If businesses want to survive this crisis, now is the time to rethink their mid-term or even long-term marketing vision. Perhaps this situation was the push that a number of companies needed to reshape their own marketing decision making. 

4 ideas to reflect on

Don’t cut on your advertising budget

It is clear that for some businesses it will be impossible to maintain their budgets as they were. However, if you can, don’t cut on your advertising budget. Studies have shown that those who maintain (or even increase) their budget in recessions benefit from that. Why? Because others ARE cutting their budget.Therefore it becomes easier for you to break through the clutter. 

Know your customers
Individuals and families are living challenging times at home. Some people are troubled with staying indoors during this long period. Others are stressed with providing their families relevant activities and amenities, while also nurturing their bodies and souls.

Your company can offer relief for your consumers, by providing them with relevant and meaningful content through digital channels. The type of content will depend on the specific product category that your business offers. For instance, if you are a food retailer, you could share recipes that consumers can cook at home.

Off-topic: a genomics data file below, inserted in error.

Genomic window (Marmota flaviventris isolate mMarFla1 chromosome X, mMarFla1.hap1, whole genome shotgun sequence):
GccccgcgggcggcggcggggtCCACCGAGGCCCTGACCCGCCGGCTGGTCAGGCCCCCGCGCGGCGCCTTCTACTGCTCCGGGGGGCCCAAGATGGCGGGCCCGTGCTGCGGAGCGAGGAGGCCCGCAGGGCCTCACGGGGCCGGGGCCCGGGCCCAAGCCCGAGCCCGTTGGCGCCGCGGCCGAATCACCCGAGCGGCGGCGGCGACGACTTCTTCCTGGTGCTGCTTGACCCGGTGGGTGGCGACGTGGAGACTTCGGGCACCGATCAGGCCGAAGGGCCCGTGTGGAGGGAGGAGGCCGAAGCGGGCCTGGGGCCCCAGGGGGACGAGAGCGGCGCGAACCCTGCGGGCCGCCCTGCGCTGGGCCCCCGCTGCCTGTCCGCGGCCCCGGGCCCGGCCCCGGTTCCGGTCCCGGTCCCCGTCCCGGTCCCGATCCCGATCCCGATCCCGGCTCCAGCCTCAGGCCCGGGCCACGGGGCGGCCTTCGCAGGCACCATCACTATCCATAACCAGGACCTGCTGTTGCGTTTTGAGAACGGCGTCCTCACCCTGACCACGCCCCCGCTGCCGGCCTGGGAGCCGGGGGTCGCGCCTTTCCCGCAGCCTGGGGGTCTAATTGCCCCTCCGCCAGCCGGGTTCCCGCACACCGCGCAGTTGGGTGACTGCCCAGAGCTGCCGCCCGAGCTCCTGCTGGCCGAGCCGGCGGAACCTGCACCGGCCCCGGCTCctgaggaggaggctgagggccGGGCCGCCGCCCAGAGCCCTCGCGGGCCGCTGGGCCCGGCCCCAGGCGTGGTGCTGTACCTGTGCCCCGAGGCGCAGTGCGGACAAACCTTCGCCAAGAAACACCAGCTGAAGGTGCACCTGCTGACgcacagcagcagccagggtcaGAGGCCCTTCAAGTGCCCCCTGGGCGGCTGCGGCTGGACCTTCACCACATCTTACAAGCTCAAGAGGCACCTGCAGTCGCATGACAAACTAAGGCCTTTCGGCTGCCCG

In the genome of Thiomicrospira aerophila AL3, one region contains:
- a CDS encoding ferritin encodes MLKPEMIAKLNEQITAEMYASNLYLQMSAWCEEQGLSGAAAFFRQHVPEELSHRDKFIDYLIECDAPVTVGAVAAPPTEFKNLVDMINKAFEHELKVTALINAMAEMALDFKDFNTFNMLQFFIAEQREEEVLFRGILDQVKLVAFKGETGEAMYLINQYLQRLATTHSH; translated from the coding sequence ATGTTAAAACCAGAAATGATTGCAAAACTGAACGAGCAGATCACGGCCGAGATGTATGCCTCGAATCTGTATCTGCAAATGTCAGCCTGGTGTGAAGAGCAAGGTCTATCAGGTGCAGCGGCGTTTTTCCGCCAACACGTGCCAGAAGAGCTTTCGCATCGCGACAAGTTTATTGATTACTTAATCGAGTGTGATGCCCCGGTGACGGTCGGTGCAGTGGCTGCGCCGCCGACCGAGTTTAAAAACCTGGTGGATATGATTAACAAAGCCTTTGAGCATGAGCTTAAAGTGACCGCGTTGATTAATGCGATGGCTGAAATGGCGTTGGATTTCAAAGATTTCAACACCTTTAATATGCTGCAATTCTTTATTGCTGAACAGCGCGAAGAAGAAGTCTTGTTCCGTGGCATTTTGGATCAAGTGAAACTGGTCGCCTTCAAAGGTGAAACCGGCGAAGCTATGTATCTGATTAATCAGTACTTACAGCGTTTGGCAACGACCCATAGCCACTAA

Go online!
You don’t have to start en entire online advertising campaign or start using social media as a new communication tool. A marketeer has more tricks up his sleeve. Good marketeers also provide value for their business by alternative means.

Now that you are not able to open your physical store, you can focus on online distribution channels. Think about how you could use these channels in the short-run, but be aware that once your customers have grown used to online shopping, some of them might not want to go back. You can use this to your advantage and, in doing so, grow your customer base.

Focus on your workers/staff
Engagement with their staff is crucial for the long term success of any company. Even more so during this pandemic, where each individual is worried about their own and their family’s well-being. Now is the time to build a strong relationship with your collaborators, make sure that they can feel they can trust their employer. 

Communicate regularly, take interest in their well-being and make them part of the changes that you are implementing in your business. This strategy will benefit your mid and long-term results, because engaged employees can and will turn into brand advocates.

“This pandemic represents a very challenging time for businesses of all sizes. Nevertheless, companies should focus on being sustainable in the mid and long-term. To increase the chances of survival, some important changes must be quickly implemented in businesses’ marketing practices. Businesses only thrive when consumers and society thrive.”

More information on the research activities of Freya De Keyzer, Ana Lopes, Cristian Buzeta and their colleagues can be found on the webpage of the Marketing Research Group.

Hide comments

Leave a Reply